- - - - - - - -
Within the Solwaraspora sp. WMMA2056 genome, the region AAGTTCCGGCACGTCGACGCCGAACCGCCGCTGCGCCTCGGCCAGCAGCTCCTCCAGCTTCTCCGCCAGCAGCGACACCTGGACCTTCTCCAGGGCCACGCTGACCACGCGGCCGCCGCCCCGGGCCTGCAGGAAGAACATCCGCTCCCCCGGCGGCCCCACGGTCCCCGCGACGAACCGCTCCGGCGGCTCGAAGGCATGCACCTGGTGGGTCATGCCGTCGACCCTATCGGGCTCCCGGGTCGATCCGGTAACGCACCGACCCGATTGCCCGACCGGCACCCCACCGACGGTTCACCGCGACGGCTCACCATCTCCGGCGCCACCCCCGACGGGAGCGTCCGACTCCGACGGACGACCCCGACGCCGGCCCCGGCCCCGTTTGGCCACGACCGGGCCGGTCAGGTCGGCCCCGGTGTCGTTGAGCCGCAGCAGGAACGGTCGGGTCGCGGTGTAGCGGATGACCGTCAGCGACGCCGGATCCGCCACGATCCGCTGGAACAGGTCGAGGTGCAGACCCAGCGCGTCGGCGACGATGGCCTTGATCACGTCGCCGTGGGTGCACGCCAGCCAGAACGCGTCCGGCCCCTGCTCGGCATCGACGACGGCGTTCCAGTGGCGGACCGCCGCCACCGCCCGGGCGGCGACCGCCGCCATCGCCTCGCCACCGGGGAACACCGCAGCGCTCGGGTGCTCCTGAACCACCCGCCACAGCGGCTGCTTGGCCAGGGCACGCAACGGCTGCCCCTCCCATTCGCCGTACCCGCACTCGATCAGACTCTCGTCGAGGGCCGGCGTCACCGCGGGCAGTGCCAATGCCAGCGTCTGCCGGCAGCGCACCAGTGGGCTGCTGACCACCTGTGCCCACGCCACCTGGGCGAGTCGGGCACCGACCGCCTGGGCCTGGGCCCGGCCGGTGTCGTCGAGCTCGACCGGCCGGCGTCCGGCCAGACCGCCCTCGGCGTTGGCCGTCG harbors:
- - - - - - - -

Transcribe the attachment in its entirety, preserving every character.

Within the Solwaraspora sp. WMMA2056 genome, the region AAGTTCCGGCACGTCGACGCCGAACCGCCGCTGCGCCTCGGCCAGCAGCTCCTCCAGCTTCTCCGCCAGCAGCGACACCTGGACCTTCTCCAGGGCCACGCTGACCACGCGGCCGCCGCCCCGGGCCTGCAGGAAGAACATCCGCTCCCCCGGCGGCCCCACGGTCCCCGCGACGAACCGCTCCGGCGGCTCGAAGGCATGCACCTGGTGGGTCATGCCGTCGACCCTATCGGGCTCCCGGGTCGATCCGGTAACGCACCGACCCGATTGCCCGACCGGCACCCCACCGACGGTTCACCGCGACGGCTCACCATCTCCGGCGCCACCCCCGACGGGAGCGTCCGACTCCGACGGACGACCCCGACGCCGGCCCCGGCCCCGTTTGGCCACGACCGGGCCGGTCAGGTCGGCCCCGGTGTCGTTGAGCCGCAGCAGGAACGGTCGGGTCGCGGTGTAGCGGATGACCGTCAGCGACGCCGGATCCGCCACGATCCGCTGGAACAGGTCGAGGTGCAGACCCAGCGCGTCGGCGACGATGGCCTTGATCACGTCGCCGTGGGTGCACGCCAGCCAGAACGCGTCCGGCCCCTGCTCGGCATCGACGACGGCGTTCCAGTGGCGGACCGCCGCCACCGCCCGGGCGGCGACCGCCGCCATCGCCTCGCCACCGGGGAACACCGCAGCGCTCGGGTGCTCCTGAACCACCCGCCACAGCGGCTGCTTGGCCAGGGCACGCAACGGCTGCCCCTCCCATTCGCCGTACCCGCACTCGATCAGACTCTCGTCGAGGGCCGGCGTCACCGCGGGCAGTGCCAATGCCAGCGTCTGCCGGCAGCGCACCAGTGGGCTGCTGACCACCTGTGCCCACGCCACCTGGGCGAGTCGGGCACCGACCGCCTGGGCCTGGGCCCGGCCGGTGTCGTCGAGCTCGACCGGCCGGCGTCCGGCCAGACCGCCCTCGGCGTTGGCCGTCG harbors: